Japanese brewer Sapporo Holdings Ltd. announced Thursday, Aug. 3, that it will acquire craft brewing pioneer Anchor Brewing Co. LLC for $85 million to expand its U.S. presence.

Founded in 1896, Anchor generated 2016 sales of $33 million, producing 1.75 million cases at its one plant in San Francisco. The companies said in a statement that Anchor will continue to brew in San Francisco, while Sapporo's distribution resources will facilitate Anchor's international expansion. Anchor's management will continue to run the company.

Sapporo anticipated it would close the deal by the end of August.

SMBC Nikko Securities Inc. is providing financial advice to Sapporo, which tapped a Kirkland & Ellis LLP team led by Michael Paley as its outside counsel for the deal. Nagashima Ohno & Tsunematsu is the buyer's Japanese counsel.

Anchor, which markets itself as America's "first and oldest" craft brewery, was rescued in 1965 from near-bankruptcy by Maytag appliance heir Fritz Maytag. Maytag, who is credited with jump-starting the American craft beer movement, sold the company in 2010 to local entrepreneurs Keith Greggor and Tony Foglio, who run San Francisco alcohol-focused merchant bank Griffin Group LLC.

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Griffin also backs irreverent Scottish brewing company BrewDog plc, which on April 10 sold a 22.3% stake to TSG Consumer Partners LLC for £213 million ($281 million). Anchor managed BrewDog's U.S. distribution until BrewDog bought back the rights in 2015.

Greggor and Foglio founded Griffin after serving as COO and CEO, respectively, of Skyy Spirits LLC, the maker of Skyy Vodka. Davide Campari-Milano SpA acquired control of Skyy through the purchase of an 8.9% stake in 1998 and an additional 50% stake for $207.5 million in 2001. By 2006, Campari had fully bought out Skyy, buying a remaining 10% interest for $62 million.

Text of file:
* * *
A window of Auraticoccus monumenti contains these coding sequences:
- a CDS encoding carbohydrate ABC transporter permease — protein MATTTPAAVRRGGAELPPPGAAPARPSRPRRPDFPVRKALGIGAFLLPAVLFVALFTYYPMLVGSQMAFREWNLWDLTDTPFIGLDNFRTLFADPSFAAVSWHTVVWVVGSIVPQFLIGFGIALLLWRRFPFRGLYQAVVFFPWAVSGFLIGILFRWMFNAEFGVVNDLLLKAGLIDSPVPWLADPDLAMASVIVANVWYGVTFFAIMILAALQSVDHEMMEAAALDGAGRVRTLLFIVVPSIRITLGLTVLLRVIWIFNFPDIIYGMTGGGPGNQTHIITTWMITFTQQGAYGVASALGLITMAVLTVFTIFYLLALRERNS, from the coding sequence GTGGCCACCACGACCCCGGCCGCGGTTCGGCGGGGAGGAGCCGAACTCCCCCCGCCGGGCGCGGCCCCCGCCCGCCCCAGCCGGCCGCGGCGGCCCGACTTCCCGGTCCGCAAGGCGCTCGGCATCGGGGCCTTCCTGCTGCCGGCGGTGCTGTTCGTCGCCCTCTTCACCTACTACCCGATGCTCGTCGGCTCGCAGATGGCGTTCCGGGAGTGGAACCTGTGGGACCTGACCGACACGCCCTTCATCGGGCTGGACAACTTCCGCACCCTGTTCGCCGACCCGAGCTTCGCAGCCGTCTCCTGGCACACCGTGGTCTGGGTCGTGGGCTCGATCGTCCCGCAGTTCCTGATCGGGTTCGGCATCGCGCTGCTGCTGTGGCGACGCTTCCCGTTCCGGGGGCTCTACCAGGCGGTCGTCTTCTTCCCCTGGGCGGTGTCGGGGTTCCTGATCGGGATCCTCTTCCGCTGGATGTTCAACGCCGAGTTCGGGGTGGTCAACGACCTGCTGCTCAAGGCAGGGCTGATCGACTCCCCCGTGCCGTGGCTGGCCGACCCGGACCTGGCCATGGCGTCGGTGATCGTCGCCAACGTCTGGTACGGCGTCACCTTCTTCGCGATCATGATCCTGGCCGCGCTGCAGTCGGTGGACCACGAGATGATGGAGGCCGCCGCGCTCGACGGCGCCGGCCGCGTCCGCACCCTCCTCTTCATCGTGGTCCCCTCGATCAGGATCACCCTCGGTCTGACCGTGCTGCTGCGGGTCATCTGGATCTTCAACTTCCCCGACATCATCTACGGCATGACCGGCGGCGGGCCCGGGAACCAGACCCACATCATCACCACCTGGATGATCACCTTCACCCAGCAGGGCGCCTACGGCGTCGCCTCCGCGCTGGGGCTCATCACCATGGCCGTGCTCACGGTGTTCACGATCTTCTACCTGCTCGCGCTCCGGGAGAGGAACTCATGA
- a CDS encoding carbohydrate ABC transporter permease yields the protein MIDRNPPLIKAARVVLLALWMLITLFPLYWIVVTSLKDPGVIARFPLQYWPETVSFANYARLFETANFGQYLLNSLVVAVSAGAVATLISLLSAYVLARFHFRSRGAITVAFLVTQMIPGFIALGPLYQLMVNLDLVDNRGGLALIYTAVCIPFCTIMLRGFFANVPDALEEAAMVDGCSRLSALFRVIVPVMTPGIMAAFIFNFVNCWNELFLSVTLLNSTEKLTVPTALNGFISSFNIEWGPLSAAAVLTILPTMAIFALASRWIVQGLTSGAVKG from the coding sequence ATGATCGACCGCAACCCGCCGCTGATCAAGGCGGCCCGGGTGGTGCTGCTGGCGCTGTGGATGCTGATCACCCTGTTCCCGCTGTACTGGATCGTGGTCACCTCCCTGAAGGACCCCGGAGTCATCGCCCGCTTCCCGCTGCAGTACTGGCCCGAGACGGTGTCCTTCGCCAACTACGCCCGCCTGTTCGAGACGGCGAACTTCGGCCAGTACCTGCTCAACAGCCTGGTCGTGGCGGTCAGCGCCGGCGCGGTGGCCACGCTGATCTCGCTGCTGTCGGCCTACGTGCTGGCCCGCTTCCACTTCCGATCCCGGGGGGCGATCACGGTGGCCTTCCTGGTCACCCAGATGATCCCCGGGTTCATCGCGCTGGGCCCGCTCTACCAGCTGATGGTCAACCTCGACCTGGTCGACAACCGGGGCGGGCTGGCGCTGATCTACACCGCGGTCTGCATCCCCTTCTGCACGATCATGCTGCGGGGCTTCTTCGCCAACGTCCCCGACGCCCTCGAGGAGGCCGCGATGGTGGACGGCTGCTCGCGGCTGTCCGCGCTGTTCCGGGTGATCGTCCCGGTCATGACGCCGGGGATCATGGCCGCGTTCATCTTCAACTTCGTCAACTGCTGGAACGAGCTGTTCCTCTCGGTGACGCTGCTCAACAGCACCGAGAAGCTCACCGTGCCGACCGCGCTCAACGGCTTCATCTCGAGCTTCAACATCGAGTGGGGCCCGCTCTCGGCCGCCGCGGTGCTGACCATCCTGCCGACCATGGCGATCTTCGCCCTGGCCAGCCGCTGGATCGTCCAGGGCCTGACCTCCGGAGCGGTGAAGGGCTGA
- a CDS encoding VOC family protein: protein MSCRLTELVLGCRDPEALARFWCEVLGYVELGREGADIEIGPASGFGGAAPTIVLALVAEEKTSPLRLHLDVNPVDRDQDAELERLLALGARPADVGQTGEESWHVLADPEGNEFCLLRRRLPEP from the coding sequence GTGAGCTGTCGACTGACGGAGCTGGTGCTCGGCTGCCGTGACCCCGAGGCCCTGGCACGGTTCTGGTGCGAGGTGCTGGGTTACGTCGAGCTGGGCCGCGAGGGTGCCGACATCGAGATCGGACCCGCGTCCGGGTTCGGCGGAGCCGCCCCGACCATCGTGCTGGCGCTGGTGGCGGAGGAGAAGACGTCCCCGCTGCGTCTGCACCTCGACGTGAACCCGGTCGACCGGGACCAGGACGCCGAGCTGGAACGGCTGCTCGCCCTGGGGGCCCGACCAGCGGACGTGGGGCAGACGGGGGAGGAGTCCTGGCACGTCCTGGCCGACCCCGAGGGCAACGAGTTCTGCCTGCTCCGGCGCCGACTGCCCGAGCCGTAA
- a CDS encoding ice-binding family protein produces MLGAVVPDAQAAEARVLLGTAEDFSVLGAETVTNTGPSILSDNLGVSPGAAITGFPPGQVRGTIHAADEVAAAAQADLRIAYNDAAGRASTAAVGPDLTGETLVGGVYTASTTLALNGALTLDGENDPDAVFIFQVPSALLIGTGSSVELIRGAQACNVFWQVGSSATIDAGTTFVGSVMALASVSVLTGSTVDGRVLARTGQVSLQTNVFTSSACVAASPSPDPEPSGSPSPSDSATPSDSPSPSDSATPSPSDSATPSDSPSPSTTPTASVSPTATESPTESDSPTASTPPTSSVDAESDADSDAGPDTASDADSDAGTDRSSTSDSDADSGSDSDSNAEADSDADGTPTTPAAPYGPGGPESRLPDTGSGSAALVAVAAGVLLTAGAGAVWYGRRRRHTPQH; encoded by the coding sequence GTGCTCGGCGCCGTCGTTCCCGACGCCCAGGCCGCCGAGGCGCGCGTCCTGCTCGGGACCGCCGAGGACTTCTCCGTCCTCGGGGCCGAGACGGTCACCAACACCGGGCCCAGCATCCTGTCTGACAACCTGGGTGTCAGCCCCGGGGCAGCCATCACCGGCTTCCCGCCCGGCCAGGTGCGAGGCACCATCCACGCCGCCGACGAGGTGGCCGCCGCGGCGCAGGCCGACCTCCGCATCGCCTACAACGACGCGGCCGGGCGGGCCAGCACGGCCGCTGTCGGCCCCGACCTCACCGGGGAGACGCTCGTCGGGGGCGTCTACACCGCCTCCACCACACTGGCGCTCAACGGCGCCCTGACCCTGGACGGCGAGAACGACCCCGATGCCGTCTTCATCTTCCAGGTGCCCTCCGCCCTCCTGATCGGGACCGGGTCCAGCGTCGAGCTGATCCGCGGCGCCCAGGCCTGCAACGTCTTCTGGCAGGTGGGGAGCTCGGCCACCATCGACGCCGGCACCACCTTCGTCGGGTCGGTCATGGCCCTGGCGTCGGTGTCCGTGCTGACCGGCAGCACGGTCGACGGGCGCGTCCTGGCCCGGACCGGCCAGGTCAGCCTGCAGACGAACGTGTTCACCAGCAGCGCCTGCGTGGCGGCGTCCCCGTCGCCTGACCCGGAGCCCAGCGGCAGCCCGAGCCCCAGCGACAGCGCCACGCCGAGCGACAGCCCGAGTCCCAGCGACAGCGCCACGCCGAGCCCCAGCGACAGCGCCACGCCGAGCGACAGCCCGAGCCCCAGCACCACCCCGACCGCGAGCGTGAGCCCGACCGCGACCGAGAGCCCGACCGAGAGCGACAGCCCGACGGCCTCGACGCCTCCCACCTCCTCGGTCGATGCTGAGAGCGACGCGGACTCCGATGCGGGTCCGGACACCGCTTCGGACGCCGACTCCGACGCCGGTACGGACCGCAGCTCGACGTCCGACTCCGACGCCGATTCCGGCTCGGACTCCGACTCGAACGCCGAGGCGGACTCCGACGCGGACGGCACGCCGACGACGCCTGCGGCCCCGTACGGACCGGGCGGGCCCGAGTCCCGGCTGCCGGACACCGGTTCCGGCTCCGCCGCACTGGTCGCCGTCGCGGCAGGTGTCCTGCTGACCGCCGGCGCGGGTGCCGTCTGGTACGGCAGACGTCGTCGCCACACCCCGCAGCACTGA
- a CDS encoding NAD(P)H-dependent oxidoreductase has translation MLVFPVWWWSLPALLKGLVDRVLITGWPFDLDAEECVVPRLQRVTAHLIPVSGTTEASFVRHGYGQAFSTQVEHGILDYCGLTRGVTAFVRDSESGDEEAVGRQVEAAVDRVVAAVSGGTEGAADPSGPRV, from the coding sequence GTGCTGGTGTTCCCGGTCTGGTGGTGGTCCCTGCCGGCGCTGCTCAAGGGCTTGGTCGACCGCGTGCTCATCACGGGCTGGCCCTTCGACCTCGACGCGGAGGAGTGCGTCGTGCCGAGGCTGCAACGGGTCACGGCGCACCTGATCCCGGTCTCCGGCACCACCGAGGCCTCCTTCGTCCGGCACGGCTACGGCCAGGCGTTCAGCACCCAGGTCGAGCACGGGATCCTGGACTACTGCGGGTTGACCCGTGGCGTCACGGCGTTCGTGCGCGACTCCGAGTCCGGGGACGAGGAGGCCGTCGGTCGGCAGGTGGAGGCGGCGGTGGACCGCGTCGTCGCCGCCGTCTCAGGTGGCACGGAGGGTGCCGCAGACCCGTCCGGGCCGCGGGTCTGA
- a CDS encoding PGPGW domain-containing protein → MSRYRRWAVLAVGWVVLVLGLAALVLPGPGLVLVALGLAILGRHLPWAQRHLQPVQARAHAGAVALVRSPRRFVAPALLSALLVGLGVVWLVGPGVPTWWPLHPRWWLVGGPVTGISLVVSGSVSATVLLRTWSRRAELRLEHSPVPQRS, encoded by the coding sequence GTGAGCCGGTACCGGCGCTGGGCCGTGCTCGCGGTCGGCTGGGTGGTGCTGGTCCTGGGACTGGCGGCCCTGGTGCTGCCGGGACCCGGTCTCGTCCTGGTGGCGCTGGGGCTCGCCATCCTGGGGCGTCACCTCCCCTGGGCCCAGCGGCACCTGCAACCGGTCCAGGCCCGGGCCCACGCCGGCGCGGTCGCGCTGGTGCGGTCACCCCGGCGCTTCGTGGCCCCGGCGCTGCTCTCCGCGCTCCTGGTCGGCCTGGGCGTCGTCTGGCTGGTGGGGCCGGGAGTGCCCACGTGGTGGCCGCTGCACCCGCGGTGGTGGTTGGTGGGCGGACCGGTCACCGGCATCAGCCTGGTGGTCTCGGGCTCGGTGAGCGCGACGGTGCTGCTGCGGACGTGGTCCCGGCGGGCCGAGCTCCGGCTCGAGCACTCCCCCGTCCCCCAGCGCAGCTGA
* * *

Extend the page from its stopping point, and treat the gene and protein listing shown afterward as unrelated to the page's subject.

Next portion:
The Anchor sale came as a surprise to craft beer insiders, according to Bart Watson, chief economist at the Brewers Association, who pointed out that complaints that the company is "selling out" are overblown given that Maytag has not owned Anchor since 2010.

"The company's been volume-challenged in recent years," Watson said. "They certainly lost momentum. The growth environment is slow, which is a factor for both buyers and sellers." The cost of doing business in San Francisco is also high, he added.

Not included in the sale is Anchor Distilling Co., which will continue to make Junipero gin and other spirits as an independent company. Watson noted that as Skyy veterans, Greggor and Foglio may prefer to keep their focus on spirits.

There are few American brewers with as long a history as Anchor, Watson said, pointing to Pennsylvania's D.G. Yuengling & Son Inc. (founded in 1829) and Minnesota's August Schell Brewing Co. (1860), both of which are "pretty tightly owned and have clear family succession plans."

Sam Adams maker Boston Beer Co. (SAM) , founded in 1984, is controlled by chairman Jim Koch, who has railed against foreign buyers such as Anheuser-Busch InBev SA/NV (BUD) snapping up American brewers and making business untenable for the independent holdouts.

Heineken NV in May acquired the remaining 50% of Lagunitas Brewing Co. for undisclosed terms, while Anheuser-Busch said it would purchase Asheville, N.C., craft brewer Wicked Weed Brewing.

Sapporo traces its own roots to 1876 and was first sold in the U.S. in 1964. The company also sells Yebisu beer in Japan and has food, restaurant and real estate operations.

Anchor, Griffin and Sapporo did not respond to requests for comment.

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